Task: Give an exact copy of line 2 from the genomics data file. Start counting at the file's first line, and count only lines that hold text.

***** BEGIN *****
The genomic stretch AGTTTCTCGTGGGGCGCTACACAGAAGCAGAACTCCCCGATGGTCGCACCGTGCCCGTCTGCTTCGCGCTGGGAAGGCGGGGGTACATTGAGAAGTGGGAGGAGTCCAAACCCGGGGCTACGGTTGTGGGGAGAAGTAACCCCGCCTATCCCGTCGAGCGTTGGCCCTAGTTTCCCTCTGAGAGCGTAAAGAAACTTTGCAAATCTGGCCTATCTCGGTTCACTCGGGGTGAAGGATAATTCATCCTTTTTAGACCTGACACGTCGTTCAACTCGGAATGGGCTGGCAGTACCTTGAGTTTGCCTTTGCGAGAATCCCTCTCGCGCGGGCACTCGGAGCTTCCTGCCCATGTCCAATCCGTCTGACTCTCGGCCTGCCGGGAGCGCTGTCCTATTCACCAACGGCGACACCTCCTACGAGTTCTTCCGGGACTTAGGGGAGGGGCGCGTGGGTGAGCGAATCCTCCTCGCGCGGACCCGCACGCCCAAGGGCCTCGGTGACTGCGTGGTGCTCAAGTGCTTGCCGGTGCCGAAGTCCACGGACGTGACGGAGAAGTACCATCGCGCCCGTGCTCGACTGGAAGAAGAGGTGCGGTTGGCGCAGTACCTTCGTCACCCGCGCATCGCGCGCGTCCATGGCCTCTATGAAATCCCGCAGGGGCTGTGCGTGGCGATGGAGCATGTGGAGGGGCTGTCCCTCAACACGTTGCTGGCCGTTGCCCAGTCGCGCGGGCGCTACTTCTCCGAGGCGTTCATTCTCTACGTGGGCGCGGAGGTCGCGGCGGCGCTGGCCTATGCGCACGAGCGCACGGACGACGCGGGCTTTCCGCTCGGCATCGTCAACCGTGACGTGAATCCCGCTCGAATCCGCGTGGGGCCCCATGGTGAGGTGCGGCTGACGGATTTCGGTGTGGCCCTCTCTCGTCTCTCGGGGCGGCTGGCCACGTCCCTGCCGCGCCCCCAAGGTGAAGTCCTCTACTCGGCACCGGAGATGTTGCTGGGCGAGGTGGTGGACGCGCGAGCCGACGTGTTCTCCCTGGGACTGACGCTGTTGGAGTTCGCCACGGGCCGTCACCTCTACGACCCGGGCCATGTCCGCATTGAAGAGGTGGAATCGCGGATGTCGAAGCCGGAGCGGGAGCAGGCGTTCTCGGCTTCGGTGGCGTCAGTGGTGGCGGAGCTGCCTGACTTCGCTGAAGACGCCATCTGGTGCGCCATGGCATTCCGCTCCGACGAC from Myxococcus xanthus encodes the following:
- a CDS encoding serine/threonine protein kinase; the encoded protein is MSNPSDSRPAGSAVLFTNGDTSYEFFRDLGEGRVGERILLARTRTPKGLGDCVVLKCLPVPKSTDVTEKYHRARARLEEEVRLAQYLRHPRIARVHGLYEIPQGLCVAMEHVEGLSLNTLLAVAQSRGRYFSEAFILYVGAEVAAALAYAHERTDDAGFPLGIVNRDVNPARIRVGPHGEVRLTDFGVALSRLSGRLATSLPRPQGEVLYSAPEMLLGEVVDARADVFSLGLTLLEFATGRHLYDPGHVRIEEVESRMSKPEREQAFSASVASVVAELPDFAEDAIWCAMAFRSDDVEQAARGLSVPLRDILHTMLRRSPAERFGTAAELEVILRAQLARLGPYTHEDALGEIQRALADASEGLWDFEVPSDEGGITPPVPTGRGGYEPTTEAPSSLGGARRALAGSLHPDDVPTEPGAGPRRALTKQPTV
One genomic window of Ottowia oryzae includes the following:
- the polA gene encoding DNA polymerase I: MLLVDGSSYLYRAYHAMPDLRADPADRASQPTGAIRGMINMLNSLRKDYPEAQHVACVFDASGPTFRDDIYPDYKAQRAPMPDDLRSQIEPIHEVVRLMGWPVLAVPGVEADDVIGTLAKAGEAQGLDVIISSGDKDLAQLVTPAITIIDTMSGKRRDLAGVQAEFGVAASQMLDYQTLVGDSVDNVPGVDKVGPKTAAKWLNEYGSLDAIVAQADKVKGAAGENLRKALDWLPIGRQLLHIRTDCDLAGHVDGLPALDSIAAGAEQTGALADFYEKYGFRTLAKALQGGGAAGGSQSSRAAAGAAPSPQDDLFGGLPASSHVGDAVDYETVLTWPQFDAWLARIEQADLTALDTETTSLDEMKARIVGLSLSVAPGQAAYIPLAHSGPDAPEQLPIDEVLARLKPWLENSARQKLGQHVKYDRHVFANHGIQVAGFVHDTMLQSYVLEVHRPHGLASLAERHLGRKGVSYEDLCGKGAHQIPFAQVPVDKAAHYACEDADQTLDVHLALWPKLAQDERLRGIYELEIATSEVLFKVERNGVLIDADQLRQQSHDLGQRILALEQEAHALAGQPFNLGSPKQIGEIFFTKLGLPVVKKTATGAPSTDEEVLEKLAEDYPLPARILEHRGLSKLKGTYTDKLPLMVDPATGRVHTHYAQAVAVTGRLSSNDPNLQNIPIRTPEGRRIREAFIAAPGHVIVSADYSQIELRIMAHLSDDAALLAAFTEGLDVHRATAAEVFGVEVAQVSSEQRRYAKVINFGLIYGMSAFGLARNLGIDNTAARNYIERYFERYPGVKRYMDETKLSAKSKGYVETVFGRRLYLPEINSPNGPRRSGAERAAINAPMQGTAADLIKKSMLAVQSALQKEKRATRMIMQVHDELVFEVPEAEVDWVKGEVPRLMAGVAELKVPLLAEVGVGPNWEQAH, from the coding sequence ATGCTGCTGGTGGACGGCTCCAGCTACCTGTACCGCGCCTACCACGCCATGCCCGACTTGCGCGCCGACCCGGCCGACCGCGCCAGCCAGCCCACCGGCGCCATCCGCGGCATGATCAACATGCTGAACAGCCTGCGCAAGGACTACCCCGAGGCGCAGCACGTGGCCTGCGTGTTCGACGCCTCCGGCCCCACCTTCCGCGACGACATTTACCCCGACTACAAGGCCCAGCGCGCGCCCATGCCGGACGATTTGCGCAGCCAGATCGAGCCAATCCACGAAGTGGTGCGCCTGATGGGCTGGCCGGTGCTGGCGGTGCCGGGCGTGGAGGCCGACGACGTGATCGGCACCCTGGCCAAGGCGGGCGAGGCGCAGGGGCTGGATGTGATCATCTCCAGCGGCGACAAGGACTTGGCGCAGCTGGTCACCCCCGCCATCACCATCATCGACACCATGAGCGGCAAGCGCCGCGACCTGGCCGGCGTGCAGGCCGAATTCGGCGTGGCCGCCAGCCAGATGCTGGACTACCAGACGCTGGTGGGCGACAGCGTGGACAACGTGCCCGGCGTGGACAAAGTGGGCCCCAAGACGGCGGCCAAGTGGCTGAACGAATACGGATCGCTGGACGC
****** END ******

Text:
- a CDS encoding serine/threonine protein kinase; the encoded protein is MSNPSDSRPAGSAVLFTNGDTSYEFFRDLGEGRVGERILLARTRTPKGLGDCVVLKCLPVPKSTDVTEKYHRARARLEEEVRLAQYLRHPRIARVHGLYEIPQGLCVAMEHVEGLSLNTLLAVAQSRGRYFSEAFILYVGAEVAAALAYAHERTDDAGFPLGIVNRDVNPARIRVGPHGEVRLTDFGVALSRLSGRLATSLPRPQGEVLYSAPEMLLGEVVDARADVFSLGLTLLEFATGRHLYDPGHVRIEEVESRMSKPEREQAFSASVASVVAELPDFAEDAIWCAMAFRSDDVEQAARGLSVPLRDILHTMLRRSPAERFGTAAELEVILRAQLARLGPYTHEDALGEIQRALADASEGLWDFEVPSDEGGITPPVPTGRGGYEPTTEAPSSLGGARRALAGSLHPDDVPTEPGAGPRRALTKQPTV